Downing’s military service in the Afghanistan included helicopter tours into combat zones to rescue troops. His campaign logo is red, white and blue in the style of the National Basketball Association logo, only for Downing the center of the image is a rescue helicopter.
From ballet to battle
Downing’s journey to the cockpit of a rescue helicopter in Afghanistan started in Indio, Calif., where his grandfather homesteaded in a place “that used to be called Happy Valley.”
“If you wanted see if your neighbors were home, you got the binoculars out,” said Downing, who was the product of an unplanned pregnancy and was raised believing his adoptive father was his biological father. He’s now friends with his biological dad and marvels how he shares so much with someone he never knew as a kid.
“We both play guitar. We both play the same songs. We have a similar sense of humor and similar mannerisms,” said Downing.
As a child, young Troy escaped into Gene Kelly and Fred Astaire films, dreaming of becoming a dancer.
“I hated where I grew up. I hated the desert. I hated the heat. Out of high school, I got about as far away as I could,” said Downing, adding, “I ran out of dirt on the East Coast.”
That’s where he enjoyed a brief dancing career, then contemplated a college degree in arts management.
When asked whether or not past experience in ballet is a political plus, Downing said, “I absolutely own it. I danced in New York. That’s what got me out there. I was with the Ballet Theater of Pennsylvania. I was with the Connecticut Ballet. That’s how I paid the rent, from my teens into my early twenties.”
At New York University, Downing studied at the Courant Institute of Mathematical Sciences, which hired him as a research scientist while he was still an undergrad.
“We had money coming in from Microsoft, Apple and Silicon Graphics,” said Downing. “Some of the things we did were really fun. It changed the way computer graphics were done, giving behavior to animated characters in very realistic ways. Like think the skin on the dinosaurs in ‘Jurassic Park.’ That came out of the research that was being done in the lab.”
The lab was also exploring what then was called “machine communication” but became the internet. Downing remembers asking a coworker “What do they call this?”, then hearing the word “browser” for the first time.
Understandably, this is a major light bulb moment for Downing, who went on to author the best-selling “Web Publisher’s Construction Kit.”
“It did really well,” said Downing, noting how according to Amazon, it was one of the bestselling books of 1995.
Downing started teaching classes at NYU and, “Things are moving fast. I’m busy.”
So he wrote a little application to keep track of his calendar. It would fax him a daily agenda every day at 6 a.m. It was an analog version of the little digital reminders that pop up on our smart phones today.
But here’s the key: Downing programmed it so he could access his calendar from any web browser.
As he thought more about his little calendar application, he started to realize how big it and the emerging internet could be: “This is huge. This is going to change everything.”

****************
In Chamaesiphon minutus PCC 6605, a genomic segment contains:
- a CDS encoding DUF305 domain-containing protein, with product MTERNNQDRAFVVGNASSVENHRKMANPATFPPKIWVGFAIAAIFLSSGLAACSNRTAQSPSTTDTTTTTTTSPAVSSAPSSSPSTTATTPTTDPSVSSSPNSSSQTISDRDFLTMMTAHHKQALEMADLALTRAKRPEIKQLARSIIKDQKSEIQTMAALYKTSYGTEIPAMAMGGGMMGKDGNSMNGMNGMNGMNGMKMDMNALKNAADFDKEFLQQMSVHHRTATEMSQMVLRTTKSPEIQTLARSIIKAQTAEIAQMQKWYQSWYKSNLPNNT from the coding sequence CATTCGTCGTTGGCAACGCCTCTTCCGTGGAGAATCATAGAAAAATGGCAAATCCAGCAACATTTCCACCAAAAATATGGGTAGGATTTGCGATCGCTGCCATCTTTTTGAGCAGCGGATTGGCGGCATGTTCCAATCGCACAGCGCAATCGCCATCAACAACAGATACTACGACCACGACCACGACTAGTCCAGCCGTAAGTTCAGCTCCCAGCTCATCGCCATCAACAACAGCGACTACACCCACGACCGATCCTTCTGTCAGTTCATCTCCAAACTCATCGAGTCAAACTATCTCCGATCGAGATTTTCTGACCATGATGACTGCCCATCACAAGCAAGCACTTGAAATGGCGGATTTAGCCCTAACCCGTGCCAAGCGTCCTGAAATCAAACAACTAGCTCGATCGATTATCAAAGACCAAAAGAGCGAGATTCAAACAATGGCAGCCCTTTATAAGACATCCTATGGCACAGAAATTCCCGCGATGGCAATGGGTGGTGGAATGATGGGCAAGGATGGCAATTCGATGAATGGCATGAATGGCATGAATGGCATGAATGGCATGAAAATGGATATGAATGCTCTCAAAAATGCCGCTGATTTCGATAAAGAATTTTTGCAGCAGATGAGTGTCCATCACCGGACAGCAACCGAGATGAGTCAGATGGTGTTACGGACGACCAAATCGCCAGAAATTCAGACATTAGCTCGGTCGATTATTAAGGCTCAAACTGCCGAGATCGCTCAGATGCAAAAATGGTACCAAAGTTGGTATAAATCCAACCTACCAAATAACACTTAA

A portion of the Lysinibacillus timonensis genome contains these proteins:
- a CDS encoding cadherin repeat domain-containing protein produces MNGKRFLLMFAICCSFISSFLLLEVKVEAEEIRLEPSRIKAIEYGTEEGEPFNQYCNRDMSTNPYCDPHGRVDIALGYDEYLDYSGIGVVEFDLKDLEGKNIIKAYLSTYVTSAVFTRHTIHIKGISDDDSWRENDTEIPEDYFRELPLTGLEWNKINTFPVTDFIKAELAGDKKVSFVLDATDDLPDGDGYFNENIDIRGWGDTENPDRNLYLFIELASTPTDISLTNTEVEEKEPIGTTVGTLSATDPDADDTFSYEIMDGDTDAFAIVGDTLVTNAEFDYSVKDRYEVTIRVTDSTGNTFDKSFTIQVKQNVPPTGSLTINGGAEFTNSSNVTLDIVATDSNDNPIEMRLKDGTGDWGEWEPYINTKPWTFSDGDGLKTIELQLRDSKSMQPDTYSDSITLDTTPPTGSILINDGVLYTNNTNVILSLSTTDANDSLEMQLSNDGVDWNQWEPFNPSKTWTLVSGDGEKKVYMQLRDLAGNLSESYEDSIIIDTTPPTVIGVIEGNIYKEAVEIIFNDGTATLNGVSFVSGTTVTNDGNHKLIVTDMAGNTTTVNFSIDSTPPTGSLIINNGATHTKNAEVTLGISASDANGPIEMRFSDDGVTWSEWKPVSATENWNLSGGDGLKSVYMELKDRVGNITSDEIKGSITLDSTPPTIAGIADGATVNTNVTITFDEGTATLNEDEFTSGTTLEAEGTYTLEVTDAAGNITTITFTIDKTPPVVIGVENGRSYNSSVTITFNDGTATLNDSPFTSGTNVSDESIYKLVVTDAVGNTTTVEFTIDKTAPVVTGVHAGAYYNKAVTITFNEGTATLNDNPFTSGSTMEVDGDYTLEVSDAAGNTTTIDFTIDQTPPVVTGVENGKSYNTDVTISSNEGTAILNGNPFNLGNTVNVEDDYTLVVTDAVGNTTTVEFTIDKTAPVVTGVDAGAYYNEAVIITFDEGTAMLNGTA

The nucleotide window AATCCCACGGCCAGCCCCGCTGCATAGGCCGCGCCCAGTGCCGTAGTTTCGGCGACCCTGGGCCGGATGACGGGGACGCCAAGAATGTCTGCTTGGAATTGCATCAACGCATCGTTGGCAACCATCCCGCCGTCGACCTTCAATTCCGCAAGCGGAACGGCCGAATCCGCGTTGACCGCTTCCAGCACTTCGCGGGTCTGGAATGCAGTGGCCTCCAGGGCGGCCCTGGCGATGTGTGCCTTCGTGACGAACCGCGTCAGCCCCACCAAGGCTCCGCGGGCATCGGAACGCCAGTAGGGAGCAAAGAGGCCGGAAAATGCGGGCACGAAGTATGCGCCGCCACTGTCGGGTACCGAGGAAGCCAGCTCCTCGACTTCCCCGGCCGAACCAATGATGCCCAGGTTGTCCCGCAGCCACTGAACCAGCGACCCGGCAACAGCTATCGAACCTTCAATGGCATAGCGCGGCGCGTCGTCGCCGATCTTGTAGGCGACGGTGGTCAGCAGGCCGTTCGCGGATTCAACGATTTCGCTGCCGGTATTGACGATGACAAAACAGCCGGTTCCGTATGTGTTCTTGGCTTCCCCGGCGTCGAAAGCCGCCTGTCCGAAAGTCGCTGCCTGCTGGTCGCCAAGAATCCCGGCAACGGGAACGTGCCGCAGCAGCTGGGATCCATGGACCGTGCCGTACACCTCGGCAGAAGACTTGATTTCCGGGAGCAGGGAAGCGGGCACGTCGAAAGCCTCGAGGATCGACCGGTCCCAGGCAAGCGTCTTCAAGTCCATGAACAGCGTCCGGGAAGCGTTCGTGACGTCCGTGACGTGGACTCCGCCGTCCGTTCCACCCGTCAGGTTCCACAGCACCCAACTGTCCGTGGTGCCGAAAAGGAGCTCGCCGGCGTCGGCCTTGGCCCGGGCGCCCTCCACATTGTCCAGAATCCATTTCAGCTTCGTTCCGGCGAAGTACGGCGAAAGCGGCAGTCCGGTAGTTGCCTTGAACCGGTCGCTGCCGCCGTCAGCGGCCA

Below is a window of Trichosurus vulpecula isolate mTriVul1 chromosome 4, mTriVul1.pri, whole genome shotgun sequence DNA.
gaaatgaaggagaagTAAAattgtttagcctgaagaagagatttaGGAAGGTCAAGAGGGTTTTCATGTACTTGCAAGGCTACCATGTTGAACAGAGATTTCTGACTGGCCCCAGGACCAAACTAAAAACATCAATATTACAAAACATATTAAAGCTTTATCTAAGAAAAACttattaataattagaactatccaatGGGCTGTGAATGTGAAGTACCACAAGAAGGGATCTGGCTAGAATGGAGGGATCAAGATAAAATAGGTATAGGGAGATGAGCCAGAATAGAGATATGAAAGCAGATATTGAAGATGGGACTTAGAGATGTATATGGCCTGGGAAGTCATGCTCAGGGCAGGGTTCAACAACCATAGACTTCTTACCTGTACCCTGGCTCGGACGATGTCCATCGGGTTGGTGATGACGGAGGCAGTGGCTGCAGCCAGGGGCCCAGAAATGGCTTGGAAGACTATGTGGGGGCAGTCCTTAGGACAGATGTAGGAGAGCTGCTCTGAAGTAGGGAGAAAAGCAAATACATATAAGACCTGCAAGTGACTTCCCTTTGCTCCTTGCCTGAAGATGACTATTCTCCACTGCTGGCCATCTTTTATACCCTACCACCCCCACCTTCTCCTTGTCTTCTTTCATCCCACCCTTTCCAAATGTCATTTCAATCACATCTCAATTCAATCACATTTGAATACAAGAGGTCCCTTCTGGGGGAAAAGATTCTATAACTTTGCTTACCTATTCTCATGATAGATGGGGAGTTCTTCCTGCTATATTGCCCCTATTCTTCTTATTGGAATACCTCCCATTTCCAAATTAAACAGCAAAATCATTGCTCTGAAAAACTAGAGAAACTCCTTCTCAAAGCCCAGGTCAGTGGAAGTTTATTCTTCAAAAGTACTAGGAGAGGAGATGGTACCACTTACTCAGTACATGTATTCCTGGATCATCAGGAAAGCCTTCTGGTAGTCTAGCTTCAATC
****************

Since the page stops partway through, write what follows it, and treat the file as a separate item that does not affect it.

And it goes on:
So Downing started a company called WebCal Corporation, which sold its services to any organization hoping to keep its staff coordinated with an online calendar. Customers included Exxon, U.S. West, then AT&T. He brought in friends from the lab at NYU to help take the company to the next level and the New York Times took notice. They called and interviewed Troy, who was turning his attention to another yet-to-break-out technology of the early 1990s: webmail.
“And then this other company comes out—Hotmail,” sighed Downing. “Overnight, Hotmail was purchased by Microsoft for $400 million.”
Troy missed his shot at selling a webmail service, but soon Microsoft called about WebCal. “That was scary,” remembered Downing. “Having the 800 pound gorilla come knocking at your door.”
But before cutting a deal with Microsoft, Downing first took a meeting with “these guys out in California.”
“They had this directory that I didn’t like,” scoffed Downing, before laughing at how that directory soon became Yahoo!
When Downing met with Jerry Yang, David Filo and other Yahoo! staff in Santa Clara “we really hit it off.” Yahoo! was transforming itself into “a modern version of a media company” and they wanted Downing and WebCal to provide the “personal information management piece,” so he sold to Yahoo!.
That was the summer of ’98. A week and a half later, Downing was working in San Jose while also spending time in Big Sky. While in Silicon Valley, he was part of a venture capital team that funded 150 startups, of which many went bankrupt. But there were also big winners, including Google.
“We seed funded Google. We were seed funders,” said Downing, cautious to over hype his role, which he characterizes as involved but minimal. “I was just one part of the team.”
Flush from tech investment paydays, Downing said, “I just wanted to find a place off the grid, someplace to be on my own, be close to hunting, be close to fishing, to skiing.”
By then, Downing said his focus was on Big Sky, so he settled in at the Yellowstone Club.
Downing on local issues
Downing’s Silicon Valley background connects him with other members of YC. “There are other Yahoos here. And there’s a Google presence here as well. There are definitely people I’ve done business with in the tech field who are up here.”
If he should win the GOP primary, there may be a Downing For Senate office in Big Sky. The main campaign office is in Bozeman and Downing’s staff includes Lola Zinke, wife of the interior secretary. Downing also hired a consultant who worked with the John Kerry-sinking Swift Boat Veterans. And there’s a “finance guy” who helped elect Conrad Burns, said Downing.